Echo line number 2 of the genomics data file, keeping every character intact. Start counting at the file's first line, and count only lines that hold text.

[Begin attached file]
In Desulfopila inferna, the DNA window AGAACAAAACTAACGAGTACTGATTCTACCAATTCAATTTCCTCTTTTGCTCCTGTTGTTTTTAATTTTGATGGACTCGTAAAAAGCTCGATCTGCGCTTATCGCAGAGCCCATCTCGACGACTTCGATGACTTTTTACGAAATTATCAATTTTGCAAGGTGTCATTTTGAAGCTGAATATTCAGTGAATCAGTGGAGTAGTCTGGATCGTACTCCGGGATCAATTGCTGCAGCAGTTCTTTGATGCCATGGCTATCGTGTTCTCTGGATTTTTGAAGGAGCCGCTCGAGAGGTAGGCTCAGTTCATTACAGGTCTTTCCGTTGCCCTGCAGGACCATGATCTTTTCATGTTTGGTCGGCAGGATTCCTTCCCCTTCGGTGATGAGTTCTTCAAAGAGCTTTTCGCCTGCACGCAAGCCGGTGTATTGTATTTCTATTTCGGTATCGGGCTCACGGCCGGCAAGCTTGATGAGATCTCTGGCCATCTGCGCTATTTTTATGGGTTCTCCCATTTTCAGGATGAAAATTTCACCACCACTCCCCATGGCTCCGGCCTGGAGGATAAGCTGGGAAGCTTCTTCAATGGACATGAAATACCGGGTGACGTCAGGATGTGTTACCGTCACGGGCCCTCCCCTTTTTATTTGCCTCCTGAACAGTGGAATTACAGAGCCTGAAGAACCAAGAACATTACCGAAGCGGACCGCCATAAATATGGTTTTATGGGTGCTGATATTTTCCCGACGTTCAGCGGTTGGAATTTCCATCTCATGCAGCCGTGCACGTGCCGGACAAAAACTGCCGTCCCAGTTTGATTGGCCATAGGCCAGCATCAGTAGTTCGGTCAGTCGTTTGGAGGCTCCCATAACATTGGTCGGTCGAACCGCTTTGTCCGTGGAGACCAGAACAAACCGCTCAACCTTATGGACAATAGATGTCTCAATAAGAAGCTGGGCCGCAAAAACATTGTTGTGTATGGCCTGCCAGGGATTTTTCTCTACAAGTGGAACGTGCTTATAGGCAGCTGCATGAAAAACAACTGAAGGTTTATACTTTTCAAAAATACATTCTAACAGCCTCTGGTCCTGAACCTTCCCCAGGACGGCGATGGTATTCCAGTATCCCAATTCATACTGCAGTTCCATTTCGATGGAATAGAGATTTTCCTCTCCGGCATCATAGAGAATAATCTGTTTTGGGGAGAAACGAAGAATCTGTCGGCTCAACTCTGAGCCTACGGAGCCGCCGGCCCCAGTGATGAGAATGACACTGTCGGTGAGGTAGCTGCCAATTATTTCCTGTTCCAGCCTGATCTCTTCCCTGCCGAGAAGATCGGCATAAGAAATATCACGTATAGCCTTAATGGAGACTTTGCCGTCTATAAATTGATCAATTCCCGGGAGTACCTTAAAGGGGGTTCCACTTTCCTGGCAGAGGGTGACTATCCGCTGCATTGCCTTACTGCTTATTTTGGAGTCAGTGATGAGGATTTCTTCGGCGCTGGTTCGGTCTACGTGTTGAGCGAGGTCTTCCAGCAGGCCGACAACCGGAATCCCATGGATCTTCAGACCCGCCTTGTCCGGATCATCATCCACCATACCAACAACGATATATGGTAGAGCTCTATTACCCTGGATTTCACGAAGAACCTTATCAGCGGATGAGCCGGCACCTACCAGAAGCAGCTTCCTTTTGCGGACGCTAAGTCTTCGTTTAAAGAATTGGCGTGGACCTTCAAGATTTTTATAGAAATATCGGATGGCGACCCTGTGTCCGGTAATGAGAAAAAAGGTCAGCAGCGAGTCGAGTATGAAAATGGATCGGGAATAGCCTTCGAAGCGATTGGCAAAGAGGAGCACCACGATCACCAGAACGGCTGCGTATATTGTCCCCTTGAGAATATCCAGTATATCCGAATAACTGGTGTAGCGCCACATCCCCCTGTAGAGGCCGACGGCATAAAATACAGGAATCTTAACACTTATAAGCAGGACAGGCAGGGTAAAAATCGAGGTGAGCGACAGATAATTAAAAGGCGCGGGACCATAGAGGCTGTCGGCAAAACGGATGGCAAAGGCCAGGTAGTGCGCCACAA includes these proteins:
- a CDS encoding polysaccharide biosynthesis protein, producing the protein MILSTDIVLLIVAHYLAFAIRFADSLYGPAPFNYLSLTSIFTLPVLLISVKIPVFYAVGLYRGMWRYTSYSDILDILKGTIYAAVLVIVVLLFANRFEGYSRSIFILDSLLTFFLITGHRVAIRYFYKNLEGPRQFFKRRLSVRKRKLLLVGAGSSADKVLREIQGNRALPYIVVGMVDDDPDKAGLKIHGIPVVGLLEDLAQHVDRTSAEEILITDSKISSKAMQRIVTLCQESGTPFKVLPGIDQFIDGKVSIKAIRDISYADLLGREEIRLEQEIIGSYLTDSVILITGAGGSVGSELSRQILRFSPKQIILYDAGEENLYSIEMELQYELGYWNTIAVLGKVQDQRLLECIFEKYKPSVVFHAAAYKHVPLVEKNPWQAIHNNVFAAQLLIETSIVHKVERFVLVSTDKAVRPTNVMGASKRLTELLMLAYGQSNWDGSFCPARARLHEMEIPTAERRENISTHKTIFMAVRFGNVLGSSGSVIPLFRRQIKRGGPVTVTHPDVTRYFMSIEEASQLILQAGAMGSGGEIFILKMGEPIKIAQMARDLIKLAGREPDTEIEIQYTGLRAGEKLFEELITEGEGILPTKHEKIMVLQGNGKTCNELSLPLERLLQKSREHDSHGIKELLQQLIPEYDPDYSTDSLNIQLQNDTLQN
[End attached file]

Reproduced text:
- a CDS encoding polysaccharide biosynthesis protein, producing the protein MILSTDIVLLIVAHYLAFAIRFADSLYGPAPFNYLSLTSIFTLPVLLISVKIPVFYAVGLYRGMWRYTSYSDILDILKGTIYAAVLVIVVLLFANRFEGYSRSIFILDSLLTFFLITGHRVAIRYFYKNLEGPRQFFKRRLSVRKRKLLLVGAGSSADKVLREIQGNRALPYIVVGMVDDDPDKAGLKIHGIPVVGLLEDLAQHVDRTSAEEILITDSKISSKAMQRIVTLCQESGTPFKVLPGIDQFIDGKVSIKAIRDISYADLLGREEIRLEQEIIGSYLTDSVILITGAGGSVGSELSRQILRFSPKQIILYDAGEENLYSIEMELQYELGYWNTIAVLGKVQDQRLLECIFEKYKPSVVFHAAAYKHVPLVEKNPWQAIHNNVFAAQLLIETSIVHKVERFVLVSTDKAVRPTNVMGASKRLTELLMLAYGQSNWDGSFCPARARLHEMEIPTAERRENISTHKTIFMAVRFGNVLGSSGSVIPLFRRQIKRGGPVTVTHPDVTRYFMSIEEASQLILQAGAMGSGGEIFILKMGEPIKIAQMARDLIKLAGREPDTEIEIQYTGLRAGEKLFEELITEGEGILPTKHEKIMVLQGNGKTCNELSLPLERLLQKSREHDSHGIKELLQQLIPEYDPDYSTDSLNIQLQNDTLQN